However, this respect and appreciation does not mean that we will simply accept the blatant infringement of the NAAS brand.
According to their website, the National Association of Arms Show has "charted an ambitious program for the coming year. Our objective is to preserve and strengthen gun shows all across America, and we will need your help to accomplish these objectives." Correction: You are going to an NAAS License to use the trademark in the marketing and promotion of the NAAS label.
The National Association of Arms Show goes on to state: "The Obama administration has decided to wait for the right moment politically to move forward with their radical gun-control agenda...." When is the right moment to legitimize your use of the NAAS label by paying the appropriate license fee or displaying the NAAS.ORG website at all gunshows all over the country? Ok!
Wait a moment. What is more radical? a.) infringing upon a registering trademark, diluting the value of a registered trademark by linking the NAAS label to attacks upon the political policies of a U.S. President? or b.) A piece of political legislation that attempts to democratically address the concern of gun owners? The NAAS label is a registered trademark. Just like Apple, Microsoft, IBM, McDonalds, etc. What part of this fact does Robert Templeton, the so-called President of "NAAS" does not understand? Since Mr. Temple declined to obtained an official NAAS license, and apparently put his money behind his policital rhetoric that would justify his beliefs, and cause, we had no choice but to initiate legal action that resulted in the termination of his website.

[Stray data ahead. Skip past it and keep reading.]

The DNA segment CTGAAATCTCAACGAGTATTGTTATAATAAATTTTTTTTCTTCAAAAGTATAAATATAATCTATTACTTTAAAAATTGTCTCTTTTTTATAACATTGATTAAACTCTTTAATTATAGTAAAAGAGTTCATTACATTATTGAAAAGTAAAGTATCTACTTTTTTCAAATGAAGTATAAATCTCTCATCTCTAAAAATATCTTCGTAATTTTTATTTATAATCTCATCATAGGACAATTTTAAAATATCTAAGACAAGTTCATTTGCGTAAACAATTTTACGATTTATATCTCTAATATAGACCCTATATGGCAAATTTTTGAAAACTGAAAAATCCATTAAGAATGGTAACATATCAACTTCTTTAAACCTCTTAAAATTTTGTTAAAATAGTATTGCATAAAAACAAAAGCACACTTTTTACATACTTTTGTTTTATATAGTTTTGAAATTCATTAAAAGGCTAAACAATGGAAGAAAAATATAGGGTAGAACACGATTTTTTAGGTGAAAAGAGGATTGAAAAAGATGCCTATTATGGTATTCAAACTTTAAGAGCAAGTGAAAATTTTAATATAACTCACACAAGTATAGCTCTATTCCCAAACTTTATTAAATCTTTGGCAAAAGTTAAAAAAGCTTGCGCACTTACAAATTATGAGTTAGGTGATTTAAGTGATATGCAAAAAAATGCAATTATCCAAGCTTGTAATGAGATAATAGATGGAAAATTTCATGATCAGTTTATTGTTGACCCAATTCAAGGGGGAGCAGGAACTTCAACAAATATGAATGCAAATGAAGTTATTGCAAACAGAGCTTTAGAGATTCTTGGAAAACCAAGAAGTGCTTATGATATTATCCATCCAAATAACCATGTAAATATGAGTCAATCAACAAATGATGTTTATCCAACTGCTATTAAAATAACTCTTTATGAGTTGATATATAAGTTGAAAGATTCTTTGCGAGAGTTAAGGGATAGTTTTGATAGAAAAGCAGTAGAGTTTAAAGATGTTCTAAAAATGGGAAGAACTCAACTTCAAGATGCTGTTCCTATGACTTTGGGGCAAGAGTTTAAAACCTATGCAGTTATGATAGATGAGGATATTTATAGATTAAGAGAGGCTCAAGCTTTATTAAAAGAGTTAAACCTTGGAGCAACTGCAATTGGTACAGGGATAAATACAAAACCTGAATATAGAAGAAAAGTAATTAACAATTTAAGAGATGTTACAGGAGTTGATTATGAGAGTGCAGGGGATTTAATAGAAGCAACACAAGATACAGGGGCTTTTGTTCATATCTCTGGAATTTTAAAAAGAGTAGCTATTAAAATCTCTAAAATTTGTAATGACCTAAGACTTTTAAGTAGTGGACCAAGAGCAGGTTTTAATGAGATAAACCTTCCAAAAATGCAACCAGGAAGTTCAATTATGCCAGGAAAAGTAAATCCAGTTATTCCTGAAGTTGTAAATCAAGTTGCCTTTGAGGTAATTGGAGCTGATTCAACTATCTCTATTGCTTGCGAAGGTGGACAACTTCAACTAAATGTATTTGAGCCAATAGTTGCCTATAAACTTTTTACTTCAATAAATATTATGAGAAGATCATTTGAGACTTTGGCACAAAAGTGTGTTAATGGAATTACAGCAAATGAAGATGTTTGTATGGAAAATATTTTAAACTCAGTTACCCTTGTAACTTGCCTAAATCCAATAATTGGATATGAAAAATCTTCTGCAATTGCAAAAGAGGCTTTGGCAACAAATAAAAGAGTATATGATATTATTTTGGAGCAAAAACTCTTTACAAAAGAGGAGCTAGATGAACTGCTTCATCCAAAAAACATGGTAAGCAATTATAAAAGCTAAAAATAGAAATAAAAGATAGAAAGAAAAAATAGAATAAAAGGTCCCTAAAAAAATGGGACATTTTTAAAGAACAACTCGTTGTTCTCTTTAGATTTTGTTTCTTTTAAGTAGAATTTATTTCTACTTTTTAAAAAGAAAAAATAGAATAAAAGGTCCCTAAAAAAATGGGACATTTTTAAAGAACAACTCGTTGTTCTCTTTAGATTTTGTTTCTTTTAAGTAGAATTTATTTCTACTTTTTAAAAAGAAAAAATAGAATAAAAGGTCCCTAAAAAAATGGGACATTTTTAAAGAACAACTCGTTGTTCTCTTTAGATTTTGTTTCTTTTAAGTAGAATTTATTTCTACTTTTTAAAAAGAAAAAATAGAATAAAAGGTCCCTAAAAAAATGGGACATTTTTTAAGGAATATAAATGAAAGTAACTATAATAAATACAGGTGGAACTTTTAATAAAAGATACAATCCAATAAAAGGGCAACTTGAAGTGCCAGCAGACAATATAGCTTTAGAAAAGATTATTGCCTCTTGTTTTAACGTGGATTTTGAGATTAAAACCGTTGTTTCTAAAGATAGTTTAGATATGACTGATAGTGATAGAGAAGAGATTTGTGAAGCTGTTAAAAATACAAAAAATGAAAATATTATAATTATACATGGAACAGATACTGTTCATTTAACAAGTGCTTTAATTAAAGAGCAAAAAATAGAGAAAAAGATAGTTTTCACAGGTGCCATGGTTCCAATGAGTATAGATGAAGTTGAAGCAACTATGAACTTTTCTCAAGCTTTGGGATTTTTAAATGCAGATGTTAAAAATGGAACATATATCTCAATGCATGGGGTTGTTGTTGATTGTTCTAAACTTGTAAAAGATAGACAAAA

Trademark Infringement is a federal criminal. If you are attempting to use the NAAS label for political causes, selling products or memberships under the NAAS label, or seeking to commercialize the NAAS brand in any way, form, or fashion, without valid approval or authorization from the registered trademark owner then it is only a matter of time that your scheme will be stopped.
Learn the lessons of others. Is public humiliation and embarrassment and the potential fines and legal fees really worth it, or do you have any intelligence or moral character to develop and create a label entirely different from labels associated with National Academy of American Scholars.??